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Marketplace Morning Report
Monday - Friday 5:50am and 7:50am
Steve Chiotakis and Jeremy Hobson
Marketplace Morning Report is the morning sister program from Marketplace. It's the morning business news "for the rest of us" in the time it takes you to drink your first cup of coffee.
Thursday, December 19, 2013 4:46amMany shoppers are about to take a moment to recall if they've been to a Target store in the last few weeks. The U.S. Secret Service says it's investigating credit card and debt card thefts starting the day after Thanksgiving and possibly continuing through last weekend. Target isn't commenting yet. And, this week, Marketplace has been reporting on the good, bad, and the ugly of exporting U.S. coal from the Pacific Northwest to China. The world's second biggest economy burns more coal than the rest of the world combined. That's generated record levels of air pollution, but, as Marketplace learned when we visited a mining town, it's polluted China's waterways, as well. We take you to the heart of China's coal country.
Wednesday, December 18, 2013 6:41amFedEx releases its profits this morning. FedEx and other shipping companies are hoping for a bounce this holiday season. Among the factors playing in their favor is the calendar -- just 26 days -- because Thanksgiving is so close to Christmas, this year. FedEx hopes people might have to rely on speedier and pricier shipping options. And, as we look at the future of coal this week, one group that's not much of a fan of the coal industry right now are Native Americans in the Pacific Northwest. Fifty-seven tribes in the region have come together to oppose plans to build coal export terminals in Oregon and Washington State. Marketplace Morning Report looks at one tribe's fight in Washington against what could become the largest coal export terminal in North America.
Tuesday, December 17, 2013 4:50amThe bipartisan budget deal that will avoid a government shutdown gets a key vote in the Senate this morning. And it could pass the Senate as soon as Wednesday, giving Congress some "breathing room" to tackle big issues, like entitlement reform and tax reform -- at least, that's how the thinking goes. Today, the German Parliament confirmed arguably the most powerful leader in Europe for a new term. Chancellor Angela Merkel has also opted to keep her stern finance minister, Wolfgang Schäuble, in place, with global implications. And, this week Marketplace is looking at the future of coal, the fuel that built industrial America. When you think of coal, what comes to mind? Appalachia? Soot? Climate change? If you ask tribal members on the Crow Reservation that question, they might say life.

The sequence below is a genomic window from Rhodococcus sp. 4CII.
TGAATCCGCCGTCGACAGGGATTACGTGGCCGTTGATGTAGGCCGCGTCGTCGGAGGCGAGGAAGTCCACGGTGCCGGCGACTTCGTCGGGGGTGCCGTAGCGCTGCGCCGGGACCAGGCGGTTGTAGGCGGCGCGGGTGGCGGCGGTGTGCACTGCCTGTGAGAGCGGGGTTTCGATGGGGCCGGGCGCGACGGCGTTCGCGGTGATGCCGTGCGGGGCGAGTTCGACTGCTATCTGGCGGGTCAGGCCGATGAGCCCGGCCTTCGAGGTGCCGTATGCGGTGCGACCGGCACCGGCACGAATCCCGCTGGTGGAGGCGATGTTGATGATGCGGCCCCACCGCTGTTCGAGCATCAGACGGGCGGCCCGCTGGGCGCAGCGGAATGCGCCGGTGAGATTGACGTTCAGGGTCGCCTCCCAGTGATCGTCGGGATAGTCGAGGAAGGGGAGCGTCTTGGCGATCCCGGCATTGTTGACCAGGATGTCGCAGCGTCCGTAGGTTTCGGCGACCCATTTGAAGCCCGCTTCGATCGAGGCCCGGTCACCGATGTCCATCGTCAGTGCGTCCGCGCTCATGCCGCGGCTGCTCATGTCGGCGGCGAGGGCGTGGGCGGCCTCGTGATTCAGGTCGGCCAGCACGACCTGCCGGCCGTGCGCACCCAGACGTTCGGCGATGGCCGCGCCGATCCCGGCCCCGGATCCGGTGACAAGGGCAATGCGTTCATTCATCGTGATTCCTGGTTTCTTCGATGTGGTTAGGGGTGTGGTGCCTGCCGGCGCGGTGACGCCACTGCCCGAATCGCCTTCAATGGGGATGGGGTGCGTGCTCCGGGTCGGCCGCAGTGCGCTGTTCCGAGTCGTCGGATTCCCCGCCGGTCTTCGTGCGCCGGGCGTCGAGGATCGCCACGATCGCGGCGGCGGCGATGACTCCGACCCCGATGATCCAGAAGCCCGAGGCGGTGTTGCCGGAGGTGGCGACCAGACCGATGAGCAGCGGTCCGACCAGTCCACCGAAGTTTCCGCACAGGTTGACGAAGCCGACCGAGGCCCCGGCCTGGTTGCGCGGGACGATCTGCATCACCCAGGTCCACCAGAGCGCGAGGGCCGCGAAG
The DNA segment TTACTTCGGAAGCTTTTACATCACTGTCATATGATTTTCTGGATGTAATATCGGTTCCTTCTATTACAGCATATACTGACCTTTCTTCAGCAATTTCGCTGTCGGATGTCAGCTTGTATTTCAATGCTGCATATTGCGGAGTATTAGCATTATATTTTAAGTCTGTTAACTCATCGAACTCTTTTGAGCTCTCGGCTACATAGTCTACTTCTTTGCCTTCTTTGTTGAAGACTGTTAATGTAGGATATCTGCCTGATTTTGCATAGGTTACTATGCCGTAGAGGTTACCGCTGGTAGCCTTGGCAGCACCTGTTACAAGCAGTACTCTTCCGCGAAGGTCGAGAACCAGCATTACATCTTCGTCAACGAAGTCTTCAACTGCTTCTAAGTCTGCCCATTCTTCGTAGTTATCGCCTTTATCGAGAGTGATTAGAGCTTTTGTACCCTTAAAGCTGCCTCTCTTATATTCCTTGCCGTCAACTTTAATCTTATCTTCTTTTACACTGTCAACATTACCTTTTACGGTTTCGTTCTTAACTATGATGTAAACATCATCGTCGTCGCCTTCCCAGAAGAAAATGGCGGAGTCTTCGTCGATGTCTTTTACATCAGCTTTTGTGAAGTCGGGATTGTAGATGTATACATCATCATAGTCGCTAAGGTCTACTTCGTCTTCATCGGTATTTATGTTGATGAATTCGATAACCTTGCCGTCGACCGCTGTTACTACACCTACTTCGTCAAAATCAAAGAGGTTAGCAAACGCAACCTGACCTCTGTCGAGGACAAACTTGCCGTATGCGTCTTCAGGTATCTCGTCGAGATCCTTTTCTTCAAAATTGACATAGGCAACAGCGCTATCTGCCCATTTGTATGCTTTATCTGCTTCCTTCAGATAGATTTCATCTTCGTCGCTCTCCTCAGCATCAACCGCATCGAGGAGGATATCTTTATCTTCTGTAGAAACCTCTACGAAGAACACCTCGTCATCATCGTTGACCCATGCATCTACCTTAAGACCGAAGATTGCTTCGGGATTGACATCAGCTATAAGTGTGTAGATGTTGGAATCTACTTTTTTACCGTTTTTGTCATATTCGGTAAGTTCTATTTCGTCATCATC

Monday, December 16, 2013 4:49amJapanese Prime Minister Shinzo Abe came to power a year ago. His party's policy of "Abenomics" involves lots of stimulus spending, easy money from the central banks and then structural reforms. The Italian Prime Minister has called it his country's "true nightmare." The German Chancellor says it threatens the future of Europe. They are talking about staggeringly high numbers of young people who can't find work. It's a much bigger problem in Europe than in the U.S., where it's also a problem. All this week, Marketplace is putting the spotlight on what we're calling Generation Jobless. And, thought you'd stop by the post office today with your packages? Six million of your friends and neighbors will be doing the same thing on this busiest mailing day of the year.
Friday, December 13, 2013 4:57amFirst General Motors, now all of Ireland. This week, the U.S. government sold its remaining stake in the automotive company -- a stake acquired to help GM stay in business during the great financial collapse. This weekend, Ireland will finish with its European Union bailout. Today, the Senate Finance Committee is expected to vote on a new leader of the IRS. John Koskinen faces a tough road ahead, helping the agency recover from scandal and carrying out the IRS piece of the new health care law. And, retailers gnash their teeth and call it "showrooming." You may call it "comparison shopping" -- the tendency to check out the merchandise IRL but then buy online if the price is right. But the non-digital stores, the ones that exist in three dimensions, are responding with tactics of their own.